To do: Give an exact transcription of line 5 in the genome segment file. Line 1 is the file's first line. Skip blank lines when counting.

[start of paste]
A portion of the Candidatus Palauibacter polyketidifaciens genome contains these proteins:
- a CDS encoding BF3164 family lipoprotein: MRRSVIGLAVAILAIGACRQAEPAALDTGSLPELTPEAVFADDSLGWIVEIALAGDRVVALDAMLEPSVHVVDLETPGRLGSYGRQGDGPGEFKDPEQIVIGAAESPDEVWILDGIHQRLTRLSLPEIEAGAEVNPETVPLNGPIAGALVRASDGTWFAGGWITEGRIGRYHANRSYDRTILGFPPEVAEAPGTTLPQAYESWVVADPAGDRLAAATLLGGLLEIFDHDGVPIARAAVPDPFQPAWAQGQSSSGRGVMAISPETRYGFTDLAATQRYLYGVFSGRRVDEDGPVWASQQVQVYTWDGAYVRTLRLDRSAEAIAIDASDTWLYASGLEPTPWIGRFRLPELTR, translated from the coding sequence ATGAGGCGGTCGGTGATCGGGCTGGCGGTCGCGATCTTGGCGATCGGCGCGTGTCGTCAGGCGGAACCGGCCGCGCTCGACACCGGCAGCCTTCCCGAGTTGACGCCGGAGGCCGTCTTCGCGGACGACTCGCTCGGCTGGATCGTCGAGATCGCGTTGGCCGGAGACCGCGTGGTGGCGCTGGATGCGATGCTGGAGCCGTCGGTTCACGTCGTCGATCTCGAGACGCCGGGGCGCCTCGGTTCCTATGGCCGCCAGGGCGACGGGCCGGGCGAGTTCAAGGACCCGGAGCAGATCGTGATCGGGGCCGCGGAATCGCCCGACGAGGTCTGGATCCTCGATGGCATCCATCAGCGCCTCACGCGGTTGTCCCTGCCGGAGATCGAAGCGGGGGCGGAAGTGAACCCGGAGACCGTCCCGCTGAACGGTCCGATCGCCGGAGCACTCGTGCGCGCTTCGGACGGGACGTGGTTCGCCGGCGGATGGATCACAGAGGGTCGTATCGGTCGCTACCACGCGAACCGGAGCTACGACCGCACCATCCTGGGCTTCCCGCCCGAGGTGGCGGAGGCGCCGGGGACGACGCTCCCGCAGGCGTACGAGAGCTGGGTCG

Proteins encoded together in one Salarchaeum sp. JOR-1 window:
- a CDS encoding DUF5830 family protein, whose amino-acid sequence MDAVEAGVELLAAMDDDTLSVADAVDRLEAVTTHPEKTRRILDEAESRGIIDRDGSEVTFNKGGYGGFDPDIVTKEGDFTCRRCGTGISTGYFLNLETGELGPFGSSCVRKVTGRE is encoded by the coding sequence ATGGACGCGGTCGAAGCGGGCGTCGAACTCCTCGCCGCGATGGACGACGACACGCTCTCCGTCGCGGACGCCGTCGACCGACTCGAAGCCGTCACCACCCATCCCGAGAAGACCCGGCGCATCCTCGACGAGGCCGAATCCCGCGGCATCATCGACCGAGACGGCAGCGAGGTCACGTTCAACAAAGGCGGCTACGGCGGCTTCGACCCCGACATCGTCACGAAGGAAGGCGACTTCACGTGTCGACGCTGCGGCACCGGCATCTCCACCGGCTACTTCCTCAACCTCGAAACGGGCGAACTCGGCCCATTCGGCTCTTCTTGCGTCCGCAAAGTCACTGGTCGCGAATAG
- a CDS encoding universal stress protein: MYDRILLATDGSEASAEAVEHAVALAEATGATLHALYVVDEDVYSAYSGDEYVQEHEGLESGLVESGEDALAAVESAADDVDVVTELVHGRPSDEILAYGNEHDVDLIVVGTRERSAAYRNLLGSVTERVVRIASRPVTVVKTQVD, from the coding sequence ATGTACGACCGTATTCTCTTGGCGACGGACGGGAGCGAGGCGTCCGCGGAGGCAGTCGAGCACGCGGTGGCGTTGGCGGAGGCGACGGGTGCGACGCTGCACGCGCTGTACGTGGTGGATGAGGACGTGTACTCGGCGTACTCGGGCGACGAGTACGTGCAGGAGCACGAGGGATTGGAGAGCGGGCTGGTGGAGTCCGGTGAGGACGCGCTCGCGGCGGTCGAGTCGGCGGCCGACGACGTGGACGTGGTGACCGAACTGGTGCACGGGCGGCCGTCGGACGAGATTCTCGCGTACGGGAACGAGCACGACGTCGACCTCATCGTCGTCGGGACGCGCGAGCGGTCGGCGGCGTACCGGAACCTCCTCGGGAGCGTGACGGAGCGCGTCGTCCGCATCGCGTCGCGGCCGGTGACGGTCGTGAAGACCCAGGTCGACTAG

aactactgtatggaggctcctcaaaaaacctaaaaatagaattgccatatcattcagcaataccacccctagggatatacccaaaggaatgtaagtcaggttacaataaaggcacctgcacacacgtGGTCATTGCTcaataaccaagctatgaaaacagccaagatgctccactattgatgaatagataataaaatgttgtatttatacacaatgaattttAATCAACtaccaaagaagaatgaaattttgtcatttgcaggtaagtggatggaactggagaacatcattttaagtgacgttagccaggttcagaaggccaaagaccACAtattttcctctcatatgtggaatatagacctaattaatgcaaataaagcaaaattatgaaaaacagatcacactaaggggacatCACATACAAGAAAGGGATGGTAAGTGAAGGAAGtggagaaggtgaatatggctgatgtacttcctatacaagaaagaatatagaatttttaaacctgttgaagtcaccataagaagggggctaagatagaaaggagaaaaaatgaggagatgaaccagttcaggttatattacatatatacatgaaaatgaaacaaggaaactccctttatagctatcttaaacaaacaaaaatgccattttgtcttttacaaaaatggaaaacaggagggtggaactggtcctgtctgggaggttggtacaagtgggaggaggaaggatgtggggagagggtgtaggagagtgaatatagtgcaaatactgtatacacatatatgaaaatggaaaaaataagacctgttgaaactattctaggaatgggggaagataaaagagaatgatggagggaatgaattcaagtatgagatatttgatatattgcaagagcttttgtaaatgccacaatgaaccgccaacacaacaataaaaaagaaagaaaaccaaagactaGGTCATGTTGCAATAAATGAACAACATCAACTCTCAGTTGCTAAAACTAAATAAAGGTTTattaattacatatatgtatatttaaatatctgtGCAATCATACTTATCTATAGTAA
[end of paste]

- a CDS encoding universal stress protein: MYDRILLATDGSEASAEAVEHAVALAEATGATLHALYVVDEDVYSAYSGDEYVQEHEGLESGLVESGEDALAAVESAADDVDVVTELVHGRPSDEILAYGNEHDVDLIVVGTRERSAAYRNLLGSVTERVVRIASRPVTVVKTQVD, from the coding sequence ATGTACGACCGTATTCTCTTGGCGACGGACGGGAGCGAGGCGTCCGCGGAGGCAGTCGAGCACGCGGTGGCGTTGGCGGAGGCGACGGGTGCGACGCTGCACGCGCTGTACGTGGTGGATGAGGACGTGTACTCGGCGTACTCGGGCGACGAGTACGTGCAGGAGCACGAGGGATTGGAGAGCGGGCTGGTGGAGTCCGGTGAGGACGCGCTCGCGGCGGTCGAGTCGGCGGCCGACGACGTGGACGTGGTGACCGAACTGGTGCACGGGCGGCCGTCGGACGAGATTCTCGCGTACGGGAACGAGCACGACGTCGACCTCATCGTCGTCGGGACGCGCGAGCGGTCGGCGGCGTACCGGAACCTCCTCGGGAGCGTGACGGAGCGCGTCGTCCGCATCGCGTCGCGGCCGGTGACGGTCGTGAAGACCCAGGTCGACTAG